1. Christ does not say that He is making Peter the head of His church.
2. The key to understanding this scripture lies in the correct translation of the Greek words here rendered "Peter" and "rock." The Greek word translated "Peter" is petros, meaning "pebble" or "small stone," while the word rendered "rock" is petra, meaning "big rock" or "huge boulder."
3. Christ says He would build His church on the boulder, not on Peter the pebble. Christ is the rock (I Corinthians 10:4). He is also the "chief cornerstone," upon which the church is built (Ephesians 2:20).
4. Although Peter is shown in a leadership position among the apostles throughout the gospels and Acts, the early church leaders did not function in a strict hierarchical manner. Read and study Acts 15:1-29. Here is a ministerial conference called to discuss a matter of doctrine causing division in the church (verse 6). Peter makes his point (verses 7-11), which is later adopted by the other apostles and elders (verse 22). But it is James, the physical brother of Jesus Christ and pastor of the Jerusalem church, who sums up the conference's decision (verses 13-19). This helps us to understand how the apostles (plural) form the foundation of the church with the prophets (Ephesians 2:20).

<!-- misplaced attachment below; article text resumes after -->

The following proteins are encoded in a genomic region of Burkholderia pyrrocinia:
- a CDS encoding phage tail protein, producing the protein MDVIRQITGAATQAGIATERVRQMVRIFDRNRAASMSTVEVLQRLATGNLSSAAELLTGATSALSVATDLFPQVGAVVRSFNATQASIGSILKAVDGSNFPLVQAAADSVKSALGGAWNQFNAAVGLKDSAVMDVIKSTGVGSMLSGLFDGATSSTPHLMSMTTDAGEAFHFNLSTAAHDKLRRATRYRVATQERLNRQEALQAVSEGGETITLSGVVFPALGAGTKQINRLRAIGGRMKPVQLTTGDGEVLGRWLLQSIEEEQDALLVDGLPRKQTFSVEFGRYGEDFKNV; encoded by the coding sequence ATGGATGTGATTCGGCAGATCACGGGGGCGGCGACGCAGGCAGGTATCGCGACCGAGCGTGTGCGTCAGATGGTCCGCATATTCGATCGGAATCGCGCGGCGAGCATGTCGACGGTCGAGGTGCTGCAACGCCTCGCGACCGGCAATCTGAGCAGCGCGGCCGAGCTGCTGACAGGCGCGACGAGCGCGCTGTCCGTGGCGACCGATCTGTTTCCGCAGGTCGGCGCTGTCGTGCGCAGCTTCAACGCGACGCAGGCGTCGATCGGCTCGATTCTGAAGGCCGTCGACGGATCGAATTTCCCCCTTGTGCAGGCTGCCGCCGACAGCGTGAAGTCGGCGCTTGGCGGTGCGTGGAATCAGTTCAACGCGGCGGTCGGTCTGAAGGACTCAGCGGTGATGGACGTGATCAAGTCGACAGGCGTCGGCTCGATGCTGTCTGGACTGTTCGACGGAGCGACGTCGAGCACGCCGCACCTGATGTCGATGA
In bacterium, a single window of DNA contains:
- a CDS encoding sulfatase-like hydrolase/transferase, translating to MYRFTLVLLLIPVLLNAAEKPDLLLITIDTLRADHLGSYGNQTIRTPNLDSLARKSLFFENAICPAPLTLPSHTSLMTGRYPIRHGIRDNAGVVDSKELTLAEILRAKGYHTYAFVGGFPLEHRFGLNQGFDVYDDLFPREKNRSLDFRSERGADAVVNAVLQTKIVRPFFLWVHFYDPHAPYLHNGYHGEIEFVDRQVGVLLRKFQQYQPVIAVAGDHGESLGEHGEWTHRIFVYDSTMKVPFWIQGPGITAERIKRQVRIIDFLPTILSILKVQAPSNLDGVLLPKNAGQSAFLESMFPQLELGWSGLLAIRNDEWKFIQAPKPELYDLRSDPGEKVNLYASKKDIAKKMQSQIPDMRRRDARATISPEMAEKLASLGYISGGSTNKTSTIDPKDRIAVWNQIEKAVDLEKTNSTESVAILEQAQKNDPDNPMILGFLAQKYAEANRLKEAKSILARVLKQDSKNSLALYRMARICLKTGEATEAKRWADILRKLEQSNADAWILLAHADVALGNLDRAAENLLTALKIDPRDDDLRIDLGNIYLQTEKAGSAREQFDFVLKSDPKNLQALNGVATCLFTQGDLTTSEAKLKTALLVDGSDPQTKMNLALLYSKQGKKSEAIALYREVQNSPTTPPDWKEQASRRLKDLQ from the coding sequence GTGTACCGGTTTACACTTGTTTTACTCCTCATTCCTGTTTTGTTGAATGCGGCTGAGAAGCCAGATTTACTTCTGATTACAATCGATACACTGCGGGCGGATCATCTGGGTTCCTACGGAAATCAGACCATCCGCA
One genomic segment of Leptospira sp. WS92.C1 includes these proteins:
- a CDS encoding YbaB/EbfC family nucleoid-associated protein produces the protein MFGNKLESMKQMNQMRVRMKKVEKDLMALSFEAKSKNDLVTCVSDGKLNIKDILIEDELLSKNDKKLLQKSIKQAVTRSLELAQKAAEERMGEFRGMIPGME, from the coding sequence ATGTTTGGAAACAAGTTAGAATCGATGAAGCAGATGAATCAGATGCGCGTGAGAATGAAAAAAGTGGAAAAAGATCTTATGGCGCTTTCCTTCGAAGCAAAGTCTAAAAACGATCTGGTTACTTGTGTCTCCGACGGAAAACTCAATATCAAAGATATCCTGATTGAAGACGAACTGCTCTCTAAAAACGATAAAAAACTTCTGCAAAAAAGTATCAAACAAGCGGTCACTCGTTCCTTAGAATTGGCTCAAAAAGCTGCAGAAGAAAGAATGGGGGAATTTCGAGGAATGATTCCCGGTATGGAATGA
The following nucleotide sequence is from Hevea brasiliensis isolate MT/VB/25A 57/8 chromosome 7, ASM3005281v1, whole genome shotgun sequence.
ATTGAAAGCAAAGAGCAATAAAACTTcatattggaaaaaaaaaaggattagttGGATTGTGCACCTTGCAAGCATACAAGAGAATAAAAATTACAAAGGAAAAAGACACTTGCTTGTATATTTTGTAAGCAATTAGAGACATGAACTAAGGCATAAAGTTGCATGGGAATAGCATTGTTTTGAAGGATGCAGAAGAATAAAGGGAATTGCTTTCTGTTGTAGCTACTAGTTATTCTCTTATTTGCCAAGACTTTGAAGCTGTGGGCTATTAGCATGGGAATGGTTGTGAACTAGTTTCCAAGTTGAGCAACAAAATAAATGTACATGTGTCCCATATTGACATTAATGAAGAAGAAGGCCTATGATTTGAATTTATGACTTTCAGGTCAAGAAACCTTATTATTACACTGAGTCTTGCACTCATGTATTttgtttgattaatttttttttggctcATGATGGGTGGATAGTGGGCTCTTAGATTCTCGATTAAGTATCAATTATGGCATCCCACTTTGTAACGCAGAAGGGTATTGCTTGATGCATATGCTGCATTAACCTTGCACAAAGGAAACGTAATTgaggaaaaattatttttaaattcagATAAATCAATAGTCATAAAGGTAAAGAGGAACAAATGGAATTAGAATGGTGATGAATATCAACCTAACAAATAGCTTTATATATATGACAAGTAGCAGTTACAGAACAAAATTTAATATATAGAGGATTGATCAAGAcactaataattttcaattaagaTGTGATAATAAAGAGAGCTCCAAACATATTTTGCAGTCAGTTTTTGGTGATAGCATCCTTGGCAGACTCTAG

5. Peter was not infallible. Read Matthew 16:21-23, where Jesus has to rebuke Peter severely for a wrong attitude immediately after His statement about the "rock." In addition, the apostle Paul later corrects him publicly for returning to the Jewish practice of refusing to eat with Gentiles (Galatians 2:11-14).
From these proofs, it is easy to see that Jesus did not say He would build His church on Peter, a mere man, but on Himself, and because of that, the church would endure and prevail.